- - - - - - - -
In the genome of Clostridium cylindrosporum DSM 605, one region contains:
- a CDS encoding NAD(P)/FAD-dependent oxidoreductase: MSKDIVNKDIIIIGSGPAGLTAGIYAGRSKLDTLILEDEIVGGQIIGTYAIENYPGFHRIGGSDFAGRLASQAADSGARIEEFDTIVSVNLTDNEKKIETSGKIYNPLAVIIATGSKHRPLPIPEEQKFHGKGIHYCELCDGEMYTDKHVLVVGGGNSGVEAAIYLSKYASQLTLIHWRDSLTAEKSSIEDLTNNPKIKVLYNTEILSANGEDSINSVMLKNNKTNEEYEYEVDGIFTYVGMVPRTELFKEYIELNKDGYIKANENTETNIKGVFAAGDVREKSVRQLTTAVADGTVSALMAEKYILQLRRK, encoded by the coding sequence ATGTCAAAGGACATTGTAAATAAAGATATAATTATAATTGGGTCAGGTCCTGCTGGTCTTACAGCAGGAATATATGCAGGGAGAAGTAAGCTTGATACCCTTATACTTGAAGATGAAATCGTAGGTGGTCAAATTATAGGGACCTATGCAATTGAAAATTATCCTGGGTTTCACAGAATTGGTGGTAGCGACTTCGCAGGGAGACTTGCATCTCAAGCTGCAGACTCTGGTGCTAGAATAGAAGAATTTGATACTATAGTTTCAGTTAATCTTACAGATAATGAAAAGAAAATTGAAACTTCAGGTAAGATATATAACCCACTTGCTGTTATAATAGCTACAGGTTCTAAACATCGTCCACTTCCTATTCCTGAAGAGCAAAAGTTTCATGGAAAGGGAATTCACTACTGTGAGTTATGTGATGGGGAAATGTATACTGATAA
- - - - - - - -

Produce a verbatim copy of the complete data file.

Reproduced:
In the genome of Clostridium cylindrosporum DSM 605, one region contains:
- a CDS encoding NAD(P)/FAD-dependent oxidoreductase: MSKDIVNKDIIIIGSGPAGLTAGIYAGRSKLDTLILEDEIVGGQIIGTYAIENYPGFHRIGGSDFAGRLASQAADSGARIEEFDTIVSVNLTDNEKKIETSGKIYNPLAVIIATGSKHRPLPIPEEQKFHGKGIHYCELCDGEMYTDKHVLVVGGGNSGVEAAIYLSKYASQLTLIHWRDSLTAEKSSIEDLTNNPKIKVLYNTEILSANGEDSINSVMLKNNKTNEEYEYEVDGIFTYVGMVPRTELFKEYIELNKDGYIKANENTETNIKGVFAAGDVREKSVRQLTTAVADGTVSALMAEKYILQLRRK, encoded by the coding sequence ATGTCAAAGGACATTGTAAATAAAGATATAATTATAATTGGGTCAGGTCCTGCTGGTCTTACAGCAGGAATATATGCAGGGAGAAGTAAGCTTGATACCCTTATACTTGAAGATGAAATCGTAGGTGGTCAAATTATAGGGACCTATGCAATTGAAAATTATCCTGGGTTTCACAGAATTGGTGGTAGCGACTTCGCAGGGAGACTTGCATCTCAAGCTGCAGACTCTGGTGCTAGAATAGAAGAATTTGATACTATAGTTTCAGTTAATCTTACAGATAATGAAAAGAAAATTGAAACTTCAGGTAAGATATATAACCCACTTGCTGTTATAATAGCTACAGGTTCTAAACATCGTCCACTTCCTATTCCTGAAGAGCAAAAGTTTCATGGAAAGGGAATTCACTACTGTGAGTTATGTGATGGGGAAATGTATACTGATAA